IRON FIST #6
Writer: Ed Brisson
Penciller: Mike Perkins
Colorist: Andy Troy
Letterer: VC’s Travis Lanham
Release Date: 8/2/17
The fifth issue of Ed Brisson’s Iron Fist did not bring about the end of the Trial of the Seven Masters as I had originally opined last week. What seemed like it was wrapping up was just getting started. These books continue to work off the Immortal Iron Fist created by Ed Brubaker and Matt Fraction. In fact, the new series has actually been hailed as better than the Netflix series by some. Whether it is or isn’t better than the Netflix is immaterial to the fact that the books are damn good and this was just another example.
Plot: As Daniel Rand is flying back to K’un-Lun to regain his sense of self, his plans are derailed when the plane he’s traveling on is attacked by shadowy figures. Iron Fist finds himself fighting two wars: trying to keep the passengers safe and trying to stop the attack. Just as he is overwhelmed by the attackers, he is saved by Shang Chi, who informs Rand that the figures are known as the Sight and are controlled by the Seer. With the score a little more even, Shang and Rand defeat all but one attacker, who flees. Upon chasing after him, they realize they’ve been led into a trap. The Seer tells Danny the hit was put out by Choshin from the Seven Trials of the Seven Masters and after easily defeating Shang Chi, he tells Danny that Choshin’s plan is to retake K’un-Lun and erase Daniel Rand from history. Just as Seer is about to carry out the work of Choshin, Chang stops him, and asks for the honor of killing Iron Fist instead.
Story: Brisson continues his fantastic job with Iron Fist. Shang-Chi is a character we don’t get to see often enough and he fits in really nicely with the Iron Fist legend and lore. His inclusion in this book was a pleasant one, and the character brought with him much of honor and ideals that Danny usually espouses, but was willing to overlook to protect the plane passengers. Shang and Rand are long overdue for an epic Kung-Fu throwdown and it’s very much looking like that’s what we will get in the next book. Should Shang be pulling a rope-a-dope on the Seer by pretending to be infected with his powers, that would actually be a small let down.
The other big reveal in this book is that Choshin is a lot more powerful and resourceful than we were led to believe. Even though Choshin tried to win the tournament by randomly attacking Rand-Kai after a lengthy battle, he was eventually discovered and his treasonous acts saw the rest of the Seven Masters turn on him. Now he’s back, has aligned himself with powerful warriors, and is clearly making a play for K’un-Lun. The very thought that K’un-Lun could fall to such a despot makes me wonder if we’re going to see the return of the Immortal Weapons. If they were ever going to return, this run of Iron Fist and the Seven Trials of the Seven Masters will be the impetus.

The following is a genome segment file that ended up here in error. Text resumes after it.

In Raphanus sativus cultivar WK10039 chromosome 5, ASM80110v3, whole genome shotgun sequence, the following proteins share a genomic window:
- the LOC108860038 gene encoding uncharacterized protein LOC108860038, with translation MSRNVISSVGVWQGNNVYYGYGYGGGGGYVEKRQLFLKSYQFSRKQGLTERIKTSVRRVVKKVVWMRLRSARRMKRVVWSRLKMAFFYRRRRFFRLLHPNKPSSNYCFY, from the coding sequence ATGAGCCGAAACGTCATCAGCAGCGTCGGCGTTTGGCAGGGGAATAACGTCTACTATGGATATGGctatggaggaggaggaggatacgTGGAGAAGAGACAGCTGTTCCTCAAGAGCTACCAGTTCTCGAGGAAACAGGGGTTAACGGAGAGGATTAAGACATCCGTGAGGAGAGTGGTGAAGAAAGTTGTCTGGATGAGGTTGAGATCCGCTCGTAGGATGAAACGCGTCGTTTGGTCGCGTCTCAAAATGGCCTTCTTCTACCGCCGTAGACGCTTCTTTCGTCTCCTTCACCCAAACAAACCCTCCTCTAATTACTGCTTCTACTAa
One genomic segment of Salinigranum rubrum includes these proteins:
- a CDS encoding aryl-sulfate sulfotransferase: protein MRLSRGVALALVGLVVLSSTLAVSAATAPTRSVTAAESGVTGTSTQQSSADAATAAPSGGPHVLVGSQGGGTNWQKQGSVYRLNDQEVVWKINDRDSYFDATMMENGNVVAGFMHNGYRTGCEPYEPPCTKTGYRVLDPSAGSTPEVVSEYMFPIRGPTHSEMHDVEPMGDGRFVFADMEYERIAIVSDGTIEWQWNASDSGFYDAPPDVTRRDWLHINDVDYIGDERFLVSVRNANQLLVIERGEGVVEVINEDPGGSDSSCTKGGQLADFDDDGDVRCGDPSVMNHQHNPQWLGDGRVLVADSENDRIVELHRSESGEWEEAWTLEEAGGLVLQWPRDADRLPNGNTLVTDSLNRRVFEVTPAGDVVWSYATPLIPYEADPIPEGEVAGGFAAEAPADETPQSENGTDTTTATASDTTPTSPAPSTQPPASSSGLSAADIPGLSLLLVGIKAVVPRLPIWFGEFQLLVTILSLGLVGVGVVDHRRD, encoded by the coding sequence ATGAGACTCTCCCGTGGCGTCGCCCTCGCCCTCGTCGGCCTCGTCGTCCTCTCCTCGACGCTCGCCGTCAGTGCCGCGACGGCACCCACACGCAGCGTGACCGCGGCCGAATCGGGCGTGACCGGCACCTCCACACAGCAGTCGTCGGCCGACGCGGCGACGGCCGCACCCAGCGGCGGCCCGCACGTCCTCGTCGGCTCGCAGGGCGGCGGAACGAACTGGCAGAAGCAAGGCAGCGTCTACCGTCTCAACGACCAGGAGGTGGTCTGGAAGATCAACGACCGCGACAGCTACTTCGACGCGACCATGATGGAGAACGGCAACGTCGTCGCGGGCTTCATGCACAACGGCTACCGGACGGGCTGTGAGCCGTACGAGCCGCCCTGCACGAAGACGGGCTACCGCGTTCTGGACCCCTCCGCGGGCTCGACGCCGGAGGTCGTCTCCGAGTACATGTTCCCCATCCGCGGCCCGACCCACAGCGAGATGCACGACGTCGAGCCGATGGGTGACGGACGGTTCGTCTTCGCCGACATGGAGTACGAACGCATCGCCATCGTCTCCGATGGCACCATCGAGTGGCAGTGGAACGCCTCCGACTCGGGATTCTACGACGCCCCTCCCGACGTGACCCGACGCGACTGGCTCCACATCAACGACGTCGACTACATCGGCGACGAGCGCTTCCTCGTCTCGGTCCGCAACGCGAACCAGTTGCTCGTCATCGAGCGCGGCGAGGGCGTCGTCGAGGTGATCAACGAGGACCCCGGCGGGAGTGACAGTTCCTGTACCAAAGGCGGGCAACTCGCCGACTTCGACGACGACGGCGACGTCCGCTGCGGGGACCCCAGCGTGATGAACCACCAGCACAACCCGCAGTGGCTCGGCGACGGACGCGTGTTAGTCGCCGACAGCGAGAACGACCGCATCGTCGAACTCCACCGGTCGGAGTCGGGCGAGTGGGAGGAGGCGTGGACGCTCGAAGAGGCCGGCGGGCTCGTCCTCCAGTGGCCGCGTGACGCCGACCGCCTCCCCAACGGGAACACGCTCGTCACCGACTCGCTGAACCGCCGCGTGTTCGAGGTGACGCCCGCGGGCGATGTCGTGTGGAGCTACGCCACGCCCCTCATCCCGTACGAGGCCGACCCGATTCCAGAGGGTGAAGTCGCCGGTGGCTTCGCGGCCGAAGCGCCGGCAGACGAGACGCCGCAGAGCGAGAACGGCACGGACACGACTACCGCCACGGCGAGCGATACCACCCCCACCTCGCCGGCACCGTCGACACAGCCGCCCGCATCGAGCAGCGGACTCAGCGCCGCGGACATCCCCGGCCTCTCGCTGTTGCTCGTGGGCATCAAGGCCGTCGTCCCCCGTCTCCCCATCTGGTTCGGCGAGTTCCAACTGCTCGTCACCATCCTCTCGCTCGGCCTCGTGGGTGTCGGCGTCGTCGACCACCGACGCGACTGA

Art: Mike Perkins and Andy Troy did a great job in this book of mixing up the look, tone, and feel of each book. This book was meant to be grittier and darker than some of the other stories. In a way, it’s very much reminiscent of his battle with Zhou Cheng, with the Seer looking just as ominous as the beast inside Cheng. Iron Fist has always had a tough road to travel, but there’s a feeling when reading this book that things are going to get much, much worse for Danny Rand, and the duo’s artwork is a huge reason for that. Even the way they lettered the Seer’s voice and drew up his face was downright terrifying.
As they set the stage for the two Kung-Fu masters to do battle next month, readers across the nation will be looking forward to seeing how Perkins and Troy handle this battle from an artistic sense. The duo have already shown in the Seven Trials that they know how to blend outstanding stories with even better art. Iron Fist is one of the better drawn books on the market. The creative team handling Danny Rand hasn’t been this good since Immortal Iron Fist. If we’re being straight forward, Perkins and Troy could’ve done the art for that series and it would have been just as excellent.
Verdict: This book felt like more of a filler story between arcs, but it carried with it some important aspects. Simple, two-issue runs are a staple in comics, but they also can be perfectly good without being great. This is an example of that practice in action. The story wasn’t the most interesting, but the reveals made from the story written made up for a lack of a moving storyline. We also just came off an arc that was one of the best Iron Fist stories we’ve had since Brubaker and Fraction, so I’m willing to give them a pass, especially when they’re dangling the Danny Rand vs. Shang Chi carrot for next month. — JW
Rating: 4/5 Stars